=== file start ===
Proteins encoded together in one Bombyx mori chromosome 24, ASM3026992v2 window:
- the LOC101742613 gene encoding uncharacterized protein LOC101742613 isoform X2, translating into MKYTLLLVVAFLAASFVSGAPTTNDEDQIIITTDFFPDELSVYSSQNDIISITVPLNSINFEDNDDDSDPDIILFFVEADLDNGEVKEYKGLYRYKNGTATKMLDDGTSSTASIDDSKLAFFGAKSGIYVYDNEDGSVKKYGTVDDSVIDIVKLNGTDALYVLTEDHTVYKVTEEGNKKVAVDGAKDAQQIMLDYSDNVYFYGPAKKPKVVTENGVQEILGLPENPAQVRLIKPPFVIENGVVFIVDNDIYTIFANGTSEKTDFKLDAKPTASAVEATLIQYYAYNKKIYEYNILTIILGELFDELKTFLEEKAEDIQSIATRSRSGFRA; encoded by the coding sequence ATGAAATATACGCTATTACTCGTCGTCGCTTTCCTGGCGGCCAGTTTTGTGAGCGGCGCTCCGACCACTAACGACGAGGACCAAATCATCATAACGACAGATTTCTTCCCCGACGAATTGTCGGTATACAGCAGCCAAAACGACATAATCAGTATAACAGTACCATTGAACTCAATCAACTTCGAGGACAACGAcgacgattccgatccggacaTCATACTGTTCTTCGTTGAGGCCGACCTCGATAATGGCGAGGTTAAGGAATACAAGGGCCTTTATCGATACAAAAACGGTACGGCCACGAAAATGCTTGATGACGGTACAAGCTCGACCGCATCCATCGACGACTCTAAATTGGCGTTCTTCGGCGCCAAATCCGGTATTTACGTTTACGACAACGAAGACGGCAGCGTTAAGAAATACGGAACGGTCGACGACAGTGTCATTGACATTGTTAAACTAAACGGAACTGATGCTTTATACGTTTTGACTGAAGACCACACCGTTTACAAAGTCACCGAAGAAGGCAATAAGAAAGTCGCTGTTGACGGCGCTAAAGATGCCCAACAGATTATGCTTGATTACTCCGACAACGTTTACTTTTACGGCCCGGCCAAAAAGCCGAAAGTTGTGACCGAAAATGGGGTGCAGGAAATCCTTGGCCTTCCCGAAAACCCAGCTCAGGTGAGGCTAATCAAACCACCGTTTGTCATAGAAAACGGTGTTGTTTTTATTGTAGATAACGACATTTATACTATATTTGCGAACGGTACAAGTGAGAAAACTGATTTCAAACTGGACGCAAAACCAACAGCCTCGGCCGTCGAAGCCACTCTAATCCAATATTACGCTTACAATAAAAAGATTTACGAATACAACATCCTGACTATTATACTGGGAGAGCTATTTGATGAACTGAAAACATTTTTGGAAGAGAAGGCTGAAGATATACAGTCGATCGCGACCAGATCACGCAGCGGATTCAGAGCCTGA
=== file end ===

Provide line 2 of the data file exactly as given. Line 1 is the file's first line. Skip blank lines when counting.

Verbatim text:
- the LOC101742613 gene encoding uncharacterized protein LOC101742613 isoform X2, translating into MKYTLLLVVAFLAASFVSGAPTTNDEDQIIITTDFFPDELSVYSSQNDIISITVPLNSINFEDNDDDSDPDIILFFVEADLDNGEVKEYKGLYRYKNGTATKMLDDGTSSTASIDDSKLAFFGAKSGIYVYDNEDGSVKKYGTVDDSVIDIVKLNGTDALYVLTEDHTVYKVTEEGNKKVAVDGAKDAQQIMLDYSDNVYFYGPAKKPKVVTENGVQEILGLPENPAQVRLIKPPFVIENGVVFIVDNDIYTIFANGTSEKTDFKLDAKPTASAVEATLIQYYAYNKKIYEYNILTIILGELFDELKTFLEEKAEDIQSIATRSRSGFRA; encoded by the coding sequence ATGAAATATACGCTATTACTCGTCGTCGCTTTCCTGGCGGCCAGTTTTGTGAGCGGCGCTCCGACCACTAACGACGAGGACCAAATCATCATAACGACAGATTTCTTCCCCGACGAATTGTCGGTATACAGCAGCCAAAACGACATAATCAGTATAACAGTACCATTGAACTCAATCAACTTCGAGGACAACGAcgacgattccgatccggacaTCATACTGTTCTTCGTTGAGGCCGACCTCGATAATGGCGAGGTTAAGGAATACAAGGGCCTTTATCGATACAAAAACGGTACGGCCACGAAAATGCTTGATGACGGTACAAGCTCGACCGCATCCATCGACGACTCTAAATTGGCGTTCTTCGGCGCCAAATCCGGTATTTACGTTTACGACAACGAAGACGGCAGCGTTAAGAAATACGGAACGGTCGACGACAGTGTCATTGACATTGTTAAACTAAACGGAACTGATGCTTTATACGTTTTGACTGAAGACCACACCGTTTACAAAGTCACCGAAGAAGGCAATAAGAAAGTCGCTGTTGACGGCGCTAAAGATGCCCAACAGATTATGCTTGATTACTCCGACAACGTTTACTTTTACGGCCCGGCCAAAAAGCCGAAAGTTGTGACCGAAAATGGGGTGCAGGAAATCCTTGGCCTTCCCGAAAACCCAGCTCAGGTGAGGCTAATCAAACCACCGTTTGTCATAGAAAACGGTGTTGTTTTTATTGTAGATAACGACATTTATACTATATTTGCGAACGGTACAAGTGAGAAAACTGATTTCAAACTGGACGCAAAACCAACAGCCTCGGCCGTCGAAGCCACTCTAATCCAATATTACGCTTACAATAAAAAGATTTACGAATACAACATCCTGACTATTATACTGGGAGAGCTATTTGATGAACTGAAAACATTTTTGGAAGAGAAGGCTGAAGATATACAGTCGATCGCGACCAGATCACGCAGCGGATTCAGAGCCTGA